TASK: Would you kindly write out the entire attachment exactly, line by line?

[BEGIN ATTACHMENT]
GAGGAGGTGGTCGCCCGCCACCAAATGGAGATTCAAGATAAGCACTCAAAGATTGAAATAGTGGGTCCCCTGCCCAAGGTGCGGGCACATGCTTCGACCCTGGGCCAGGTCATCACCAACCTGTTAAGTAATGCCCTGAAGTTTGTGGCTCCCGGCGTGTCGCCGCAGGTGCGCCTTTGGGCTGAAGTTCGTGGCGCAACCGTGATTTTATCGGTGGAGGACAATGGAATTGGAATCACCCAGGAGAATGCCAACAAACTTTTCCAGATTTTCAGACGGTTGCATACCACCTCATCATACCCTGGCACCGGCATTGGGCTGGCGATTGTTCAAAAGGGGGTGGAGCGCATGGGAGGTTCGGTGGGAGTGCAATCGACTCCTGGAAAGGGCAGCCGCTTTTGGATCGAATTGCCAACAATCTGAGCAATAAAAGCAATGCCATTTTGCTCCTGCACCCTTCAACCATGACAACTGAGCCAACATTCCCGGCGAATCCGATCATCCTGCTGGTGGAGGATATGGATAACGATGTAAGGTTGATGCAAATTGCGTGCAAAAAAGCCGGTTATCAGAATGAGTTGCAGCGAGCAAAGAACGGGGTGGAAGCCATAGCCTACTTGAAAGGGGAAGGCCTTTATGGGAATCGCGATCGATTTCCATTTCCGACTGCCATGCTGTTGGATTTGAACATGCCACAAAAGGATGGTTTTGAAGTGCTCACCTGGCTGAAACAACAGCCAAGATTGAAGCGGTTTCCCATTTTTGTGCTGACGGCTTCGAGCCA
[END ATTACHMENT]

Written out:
GAGGAGGTGGTCGCCCGCCACCAAATGGAGATTCAAGATAAGCACTCAAAGATTGAAATAGTGGGTCCCCTGCCCAAGGTGCGGGCACATGCTTCGACCCTGGGCCAGGTCATCACCAACCTGTTAAGTAATGCCCTGAAGTTTGTGGCTCCCGGCGTGTCGCCGCAGGTGCGCCTTTGGGCTGAAGTTCGTGGCGCAACCGTGATTTTATCGGTGGAGGACAATGGAATTGGAATCACCCAGGAGAATGCCAACAAACTTTTCCAGATTTTCAGACGGTTGCATACCACCTCATCATACCCTGGCACCGGCATTGGGCTGGCGATTGTTCAAAAGGGGGTGGAGCGCATGGGAGGTTCGGTGGGAGTGCAATCGACTCCTGGAAAGGGCAGCCGCTTTTGGATCGAATTGCCAACAATCTGAGCAATAAAAGCAATGCCATTTTGCTCCTGCACCCTTCAACCATGACAACTGAGCCAACATTCCCGGCGAATCCGATCATCCTGCTGGTGGAGGATATGGATAACGATGTAAGGTTGATGCAAATTGCGTGCAAAAAAGCCGGTTATCAGAATGAGTTGCAGCGAGCAAAGAACGGGGTGGAAGCCATAGCCTACTTGAAAGGGGAAGGCCTTTATGGGAATCGCGATCGATTTCCATTTCCGACTGCCATGCTGTTGGATTTGAACATGCCACAAAAGGATGGTTTTGAAGTGCTCACCTGGCTGAAACAACAGCCAAGATTGAAGCGGTTTCCCATTTTTGTGCTGACGGCTTCGAGCCA